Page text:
Learning about this forced practice of industrial medical treatments decades later was horrifying, and it added to the helplessness that I already felt watching Dad struggle with Parkinson’s.  As pieces of him were slowly, progressively claimed by this unforgiving neurological disorder, it became more and more important to me to ensure that the history of McIntyre Powder and its use against industrial workers was documented.


    In August, 2021, New Solutions Journal published the story of McIntyre Powder, its impacts on my father’s life, and the work of the McIntyre Powder Project – as researched and written by me and my coauthor, Dr. Tee L. Guidotti. You can read the full article, Trading One Risk for Another, under the “Links” section of this website.


    The McIntyre Powder Project began out of love for my father, Jim Hobbs. It continues out of love and respect for all of the McIntyre Powder Project miners and their families, who have very much become family to me.   

  • McIntyre Powder and Silicosis History now available in print

    "Dust versus Dust: Aluminum Therapy and Silicosis in the Canadian and Global Mining Industries" - by Mica Jorgenson and John Sandlos

    The McIntyre Powder Project is thrilled to announce that the history of the McIntyre Powder aluminum prophylaxis program and its control by the northern Ontario mining industry is now documented in a thorough and well-researched article published in March 2021 in The Canadian Historical Review (Volume 102, Issue 1).  

    You can read this excellent article by clicking on "Dust vs. Dust" under the "Links" tab. 

    NOTE from McIntyre Powder Project Founder Janice Martell:  When I first began researching McIntyre Powder in 2011, an online search yielded two entries: the Sandra Rifat study found on this website, and a notation in the Mining Hall of Fame honouring McIntyre Porcupine Mine Manager R.J. Ennis for instituting the use of McIntyre Powder inhalation to address the problem of silicosis.  When I researched archival records from the McIntyre Research Foundation, the Ontario Mining Association, and relevant government entities, the control that the northern Ontario mining industry had over the McIntyre Powder story was pervasive.  The "Dust versus Dust" article offers a comprehensive review of the "quick fix" use of McIntyre Powder by the mining industry to combat silicosis, at an unknown cost to the health and lives of the miners and workers who were given no choice but to "breathe deep, boys!"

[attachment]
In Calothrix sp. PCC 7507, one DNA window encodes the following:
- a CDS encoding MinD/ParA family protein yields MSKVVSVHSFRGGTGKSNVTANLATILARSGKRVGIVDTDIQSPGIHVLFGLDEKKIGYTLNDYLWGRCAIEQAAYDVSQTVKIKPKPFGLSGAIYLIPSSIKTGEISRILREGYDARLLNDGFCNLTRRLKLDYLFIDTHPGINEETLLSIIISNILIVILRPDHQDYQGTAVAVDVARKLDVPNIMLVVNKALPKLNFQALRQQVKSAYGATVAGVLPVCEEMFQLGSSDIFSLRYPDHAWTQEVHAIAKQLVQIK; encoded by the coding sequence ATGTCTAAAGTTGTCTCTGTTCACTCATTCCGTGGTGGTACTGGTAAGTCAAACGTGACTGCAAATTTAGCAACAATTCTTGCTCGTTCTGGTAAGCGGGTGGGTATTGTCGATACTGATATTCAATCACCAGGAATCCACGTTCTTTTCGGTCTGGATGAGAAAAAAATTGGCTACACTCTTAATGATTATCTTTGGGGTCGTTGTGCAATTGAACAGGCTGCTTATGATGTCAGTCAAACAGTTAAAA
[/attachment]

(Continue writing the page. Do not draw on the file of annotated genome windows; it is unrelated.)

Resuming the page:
• Use of McIntyre Powder in Western Australia Gold Mines


    NEW!  A review of archival records from the Government of Western Australia has enabled the McIntyre Powder Project to compile a list of Western Australia gold mines that historically were licenced to use McIntyre Powder aluminum dust in miners' change houses. Please see the list under "Resources". 

    Summary of McIntyre Powder use in Western Australia Gold Mines

    McIntyre Research Foundation (a group of mining executives and industrial physicians formed in Canada) granted license to the Government of Western Australia regarding the use of McIntyre Powder (aluminum dust) in WA gold mines.  The Department of Mines in Western Australia acted as a McIntyre Research Foundation agent, issuing sub-licences on behalf of the  Foundation to Western Australian gold mines.

    McIntyre Research Foundation shipped aluminum dust dispersal equipment (e.g. powder ejectors) and canisters of McIntyre Powder to WA gold mines in 1950, and once equipped, WA gold mines began the use of McIntyre Powder in miners’ changerooms in 1950 – by year’s end, 10 mines had commenced aluminum prophylaxis in 21 change houses, and 1450 men were taking the treatment. The 1952 Department of Mines Western Australia report indicated that 28 changerooms were using McIntyre Powder, and 2,387 men were licensed to receive treatment. By 1956, 25 mine changerooms were using it, and 2,757 men were taking the aluminum dust treatment. Fraser’s Mine began using McIntyre Powder in 1957, and Croesus Mine in 1958.  Officially, treatment was “voluntary” but practically, it was difficult to avoid exposure. 

    In 1964, a vote was held to determine if miners wanted to continue aluminum dust treatment, and the miners voted in favour of continuation.  However, by 1966, the Western Australia Department of Mines reported that “both management and labour show little interest in this treatment”. The annual Department of Mines reports indicated that in the late 1960s, aluminum therapy was available to the miners, but its use was in decline, noting “spasmodic and negligible” use by 1968. The last mention of aluminum therapy in the Department of Mines annual reports was in 1970 – simply noting that “Provision for the prophylactic treatment with aluminum powder was available at most gold mines”.

    4873 Western Australian gold miners had McIntyre Powder exposure documented on their miners’ work cards.

    (Sources: WA Government Archives; Department of Mines Western Australia annual reports)